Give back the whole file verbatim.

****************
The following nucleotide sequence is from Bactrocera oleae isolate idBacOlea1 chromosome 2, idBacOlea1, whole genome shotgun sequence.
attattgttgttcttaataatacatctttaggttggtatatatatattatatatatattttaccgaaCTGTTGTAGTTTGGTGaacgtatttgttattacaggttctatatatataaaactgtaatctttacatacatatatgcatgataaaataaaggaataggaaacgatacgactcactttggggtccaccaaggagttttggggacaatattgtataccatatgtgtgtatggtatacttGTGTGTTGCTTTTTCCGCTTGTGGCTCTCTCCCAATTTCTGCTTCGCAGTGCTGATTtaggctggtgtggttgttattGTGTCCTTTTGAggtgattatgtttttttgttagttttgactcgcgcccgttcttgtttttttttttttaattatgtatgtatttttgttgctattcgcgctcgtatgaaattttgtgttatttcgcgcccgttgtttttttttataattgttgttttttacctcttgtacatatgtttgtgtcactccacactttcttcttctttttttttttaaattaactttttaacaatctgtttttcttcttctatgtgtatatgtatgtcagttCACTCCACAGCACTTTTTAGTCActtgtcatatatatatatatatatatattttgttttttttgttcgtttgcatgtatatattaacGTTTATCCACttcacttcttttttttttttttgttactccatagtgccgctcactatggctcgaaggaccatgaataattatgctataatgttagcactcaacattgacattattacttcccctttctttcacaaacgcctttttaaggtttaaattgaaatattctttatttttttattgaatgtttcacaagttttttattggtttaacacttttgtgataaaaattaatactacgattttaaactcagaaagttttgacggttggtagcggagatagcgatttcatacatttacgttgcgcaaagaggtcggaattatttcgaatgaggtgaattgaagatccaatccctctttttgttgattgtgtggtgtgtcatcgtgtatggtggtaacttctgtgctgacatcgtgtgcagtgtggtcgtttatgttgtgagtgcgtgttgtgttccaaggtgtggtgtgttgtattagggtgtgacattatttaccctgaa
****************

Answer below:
The following nucleotide sequence is from Bactrocera oleae isolate idBacOlea1 chromosome 2, idBacOlea1, whole genome shotgun sequence.
attattgttgttcttaataatacatctttaggttggtatatatatattatatatatattttaccgaaCTGTTGTAGTTTGGTGaacgtatttgttattacaggttctatatatataaaactgtaatctttacatacatatatgcatgataaaataaaggaataggaaacgatacgactcactttggggtccaccaaggagttttggggacaatattgtataccatatgtgtgtatggtatacttGTGTGTTGCTTTTTCCGCTTGTGGCTCTCTCCCAATTTCTGCTTCGCAGTGCTGATTtaggctggtgtggttgttattGTGTCCTTTTGAggtgattatgtttttttgttagttttgactcgcgcccgttcttgtttttttttttttaattatgtatgtatttttgttgctattcgcgctcgtatgaaattttgtgttatttcgcgcccgttgtttttttttataattgttgttttttacctcttgtacatatgtttgtgtcactccacactttcttcttctttttttttttaaattaactttttaacaatctgtttttcttcttctatgtgtatatgtatgtcagttCACTCCACAGCACTTTTTAGTCActtgtcatatatatatatatatatatattttgttttttttgttcgtttgcatgtatatattaacGTTTATCCACttcacttcttttttttttttttgttactccatagtgccgctcactatggctcgaaggaccatgaataattatgctataatgttagcactcaacattgacattattacttcccctttctttcacaaacgcctttttaaggtttaaattgaaatattctttatttttttattgaatgtttcacaagttttttattggtttaacacttttgtgataaaaattaatactacgattttaaactcagaaagttttgacggttggtagcggagatagcgatttcatacatttacgttgcgcaaagaggtcggaattatttcgaatgaggtgaattgaagatccaatccctctttttgttgattgtgtggtgtgtcatcgtgtatggtggtaacttctgtgctgacatcgtgtgcagtgtggtcgtttatgttgtgagtgcgtgttgtgttccaaggtgtggtgtgttgtattagggtgtgacattatttaccctgaa